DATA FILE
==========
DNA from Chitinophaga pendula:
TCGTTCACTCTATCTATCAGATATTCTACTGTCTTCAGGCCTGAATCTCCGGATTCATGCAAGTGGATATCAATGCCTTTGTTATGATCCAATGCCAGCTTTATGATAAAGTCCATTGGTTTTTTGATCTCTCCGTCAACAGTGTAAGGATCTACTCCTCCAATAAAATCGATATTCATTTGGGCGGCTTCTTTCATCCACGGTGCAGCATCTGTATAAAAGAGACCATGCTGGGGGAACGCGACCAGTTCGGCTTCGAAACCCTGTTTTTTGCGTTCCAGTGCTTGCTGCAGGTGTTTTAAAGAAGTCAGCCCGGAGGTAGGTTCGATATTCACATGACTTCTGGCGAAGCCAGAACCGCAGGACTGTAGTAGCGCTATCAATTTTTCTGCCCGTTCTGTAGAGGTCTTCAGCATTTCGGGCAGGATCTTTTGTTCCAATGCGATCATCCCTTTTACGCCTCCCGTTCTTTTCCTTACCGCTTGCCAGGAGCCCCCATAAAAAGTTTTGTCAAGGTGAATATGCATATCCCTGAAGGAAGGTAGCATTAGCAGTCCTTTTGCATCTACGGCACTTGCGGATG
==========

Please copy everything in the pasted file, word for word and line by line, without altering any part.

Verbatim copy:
DNA from Chitinophaga pendula:
TCGTTCACTCTATCTATCAGATATTCTACTGTCTTCAGGCCTGAATCTCCGGATTCATGCAAGTGGATATCAATGCCTTTGTTATGATCCAATGCCAGCTTTATGATAAAGTCCATTGGTTTTTTGATCTCTCCGTCAACAGTGTAAGGATCTACTCCTCCAATAAAATCGATATTCATTTGGGCGGCTTCTTTCATCCACGGTGCAGCATCTGTATAAAAGAGACCATGCTGGGGGAACGCGACCAGTTCGGCTTCGAAACCCTGTTTTTTGCGTTCCAGTGCTTGCTGCAGGTGTTTTAAAGAAGTCAGCCCGGAGGTAGGTTCGATATTCACATGACTTCTGGCGAAGCCAGAACCGCAGGACTGTAGTAGCGCTATCAATTTTTCTGCCCGTTCTGTAGAGGTCTTCAGCATTTCGGGCAGGATCTTTTGTTCCAATGCGATCATCCCTTTTACGCCTCCCGTTCTTTTCCTTACCGCTTGCCAGGAGCCCCCATAAAAAGTTTTGTCAAGGTGAATATGCATATCCCTGAAGGAAGGTAGCATTAGCAGTCCTTTTGCATCTACGGCACTTGCGGATG